Lawyer and politician Mr. Sakwiba Sikota SC (State Counsel), was quoted by the Smart Eagles Facebook page stating that the Electoral Commission of Zambia’s (ECZ) guidance relating to independent candidates’ affiliation to political parties was wrong. In response, the ECZ issued a statement reminding all independent candidates for the forthcoming General Election that independent candidates should not be affiliated to any political party. In line with the legal requirements, all independent candidates should have relinquished political party membership “at least two months immediately before the date of the election.” To this end, independent candidates were advised to desist from using campaign materials for political parties or in any way identify themselves with any political party. In case of a breach, the Commission promised to take appropriate action including disqualification of erring candidates. The article further states that according to Mr. Sikota, if ECZ is to bar any of the independents, who have relinquished party membership, for encouraging their supporters to show their liking of a political party’s presidential candidate, they may find themselves sued. He cited Articles 20 (Freedom of Expression) and article 21(Freedom of Assembly and Association) of the constitution of Zambia to prove that independent candidates have the right to participate and have an effect on the election. In what he refers to as the Livingstone 2006 effect, Mr. Sikota, an eminent lawyer in Zambia of nearly forty years standing at the bar and experienced in both civil and criminal litigation, claims that he was on the same campaign platforms as other political party leaders who would be clad in their own regalia whilst he was always in United Liberal Party (ULP) campaign material. He further alludes that in 2008 and 2011 he enjoyed his rights under Articles 20 and 21 of the Constitution and no one, including the Electoral Commission of Zambia, suggested in 2008 that he had been in breach and should lose his seat. He adds that the protections given under articles 20 and 21 cannot be diluted by other provisions of the Constitution or acts of parliament as they are entrenched rights « rights which are explicitly protected by the Constitution, they have a special status and are immune from change by political whims through legislation. In order to change them, a Constitutional Amendment is required »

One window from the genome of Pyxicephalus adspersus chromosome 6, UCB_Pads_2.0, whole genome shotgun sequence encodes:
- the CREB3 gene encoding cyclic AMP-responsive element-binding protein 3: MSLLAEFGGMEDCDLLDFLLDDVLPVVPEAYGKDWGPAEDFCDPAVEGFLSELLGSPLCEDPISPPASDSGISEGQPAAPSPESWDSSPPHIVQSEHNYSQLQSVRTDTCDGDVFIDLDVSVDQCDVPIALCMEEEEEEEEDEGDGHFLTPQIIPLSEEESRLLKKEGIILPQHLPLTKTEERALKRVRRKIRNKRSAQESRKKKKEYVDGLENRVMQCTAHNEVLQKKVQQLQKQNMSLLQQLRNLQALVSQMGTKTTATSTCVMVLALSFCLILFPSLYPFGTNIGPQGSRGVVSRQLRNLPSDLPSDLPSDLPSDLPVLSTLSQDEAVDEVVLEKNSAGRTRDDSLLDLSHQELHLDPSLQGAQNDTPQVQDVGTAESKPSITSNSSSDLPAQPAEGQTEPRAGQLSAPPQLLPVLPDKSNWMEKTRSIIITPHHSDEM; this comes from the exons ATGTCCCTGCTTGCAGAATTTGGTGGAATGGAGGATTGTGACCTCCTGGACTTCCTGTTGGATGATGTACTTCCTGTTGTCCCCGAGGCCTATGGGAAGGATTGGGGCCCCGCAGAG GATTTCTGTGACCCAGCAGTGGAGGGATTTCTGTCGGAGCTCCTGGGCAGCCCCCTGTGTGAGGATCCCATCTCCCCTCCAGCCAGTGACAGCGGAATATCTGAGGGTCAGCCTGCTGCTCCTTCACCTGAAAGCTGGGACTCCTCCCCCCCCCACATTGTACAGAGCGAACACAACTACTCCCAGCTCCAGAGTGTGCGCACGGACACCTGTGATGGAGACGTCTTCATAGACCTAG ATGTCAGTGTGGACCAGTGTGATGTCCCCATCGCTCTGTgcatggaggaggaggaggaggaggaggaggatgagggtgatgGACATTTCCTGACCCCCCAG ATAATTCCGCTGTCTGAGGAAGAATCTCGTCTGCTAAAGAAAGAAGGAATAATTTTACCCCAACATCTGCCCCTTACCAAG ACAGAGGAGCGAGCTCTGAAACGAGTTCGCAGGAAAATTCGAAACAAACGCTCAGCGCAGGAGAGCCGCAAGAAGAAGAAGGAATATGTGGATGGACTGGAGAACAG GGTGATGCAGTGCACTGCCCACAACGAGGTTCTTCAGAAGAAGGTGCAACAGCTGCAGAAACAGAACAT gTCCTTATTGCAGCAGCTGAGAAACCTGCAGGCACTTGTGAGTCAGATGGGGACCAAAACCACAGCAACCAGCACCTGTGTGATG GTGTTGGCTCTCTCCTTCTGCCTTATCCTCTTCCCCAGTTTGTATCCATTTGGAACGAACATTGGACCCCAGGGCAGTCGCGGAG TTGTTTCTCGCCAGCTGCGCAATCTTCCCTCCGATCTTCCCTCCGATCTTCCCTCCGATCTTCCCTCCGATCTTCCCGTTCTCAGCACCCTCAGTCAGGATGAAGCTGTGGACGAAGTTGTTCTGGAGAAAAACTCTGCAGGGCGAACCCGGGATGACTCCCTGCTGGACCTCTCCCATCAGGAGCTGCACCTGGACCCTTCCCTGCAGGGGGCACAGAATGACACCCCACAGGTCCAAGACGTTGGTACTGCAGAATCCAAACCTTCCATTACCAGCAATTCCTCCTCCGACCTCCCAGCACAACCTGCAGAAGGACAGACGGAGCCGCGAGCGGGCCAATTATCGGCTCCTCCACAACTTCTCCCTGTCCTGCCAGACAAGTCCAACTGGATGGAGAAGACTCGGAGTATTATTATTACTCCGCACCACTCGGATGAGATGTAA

The claim by Mr. Sakwiba Sikota that ECZ guidance to independent candidates is wrong, as reported on Smart Eagles, is inconclusive. An observation made by iVerify showed that the statement made by ECZ is a word for word quote of the Constitution of Zambia. The ECZ further goes on to interpret this guidance of independent candidates to necessary stakeholders. In reference to article 20 which states, “(1) except with his own consent, no person shall be hindered in the enjoyment of his freedom of expression, that is to say, freedom to hold opinions without interference, freedom to receive ideas and information without interference, freedom to impart and communicate ideas and information without interference, whether the communication be to the public generally or to any person or class of persons, and freedom from interference with his correspondence”, the statement by ECZ does not stop independent candidates from holding opinions or enjoying their freedom of expression. The statement by ECZ in turn advises independent candidates to desist from using campaign materials for political parties or in any way identify themselves with any political party as they are contesting based on independent candidacy. Furthermore, in relation to article 21 of the constitution of Zambia on freedom of assembly and association, which states that “except with his own consent, no person shall be hindered in the enjoyment of his freedom of assembly and association, that is to say, his right to assemble freely and associate with other persons and in particular to form or belong to any political party, trade union or other association for the protection of his interests”, the statement by ECZ again does not stop independent candidates from assembling or associating. Instead, the statement warns against “affiliation” which is as guided by the Zambian Constitution. Another observation made by the iVerify team relates to the fact that Mr. Sakwiba Sikota says to have been running under the United Liberial Party for the 2006 Livingstone Parliamentary Race, while in 2008 and 2011, he was on the same campaign platform as Rupiah Banda all around the country. Rupiah Banda would wear the Movement for Multipary Democracy (MMD) attire and Mr Sikota would adorn himself in the ULP campaign regalia. This observation implies that Mr. Sikota did not contest as an independent candidate but under the United Liberal Party, therefore not breaching any law as this article of independent candidates in the Zambian constitution as well as ECZ’s recent statement does not apply to him. The example he gave in the article can therefore be considered misleading to independent candidates. However, in a call made by iVerify to Mr. Sakwiba Sikota, he stated that he disagreed with the guidelines issued by ECZ, arguing that the ECZ statement is not supported by the Constitution. According to him, articles 20 and 21 of the Zambia Constitution are included in part 3, which make them supreme over other parts of the constitution as they are entrenched provisions. He continued that, even if there was an article amended in the constitution which then would touch upon the rights which are protected in part 3, those amended articles would not have an effect because part 3 can only be changed after a referendum and other requirements. Therefore, in the event that ECZ was to disqualify candidates, Mr. Sikota stated that candidates would be able to sue on the basis of articles 20 and 21. He emphasized that the Constitution cannot contradict itself; the Constitution incorporates a self-correcting mechanism as part 3 overrides seemingly contradictory positions, thus ensuring that there is no contradiction in the constitution. In conclusion, iVerify rates this justification as inconclusive as it is ultimately up to the courts of law to determine whether the statement issued by ECZ is is in line with the Constitution or contradictory and infringing on entrenched rights.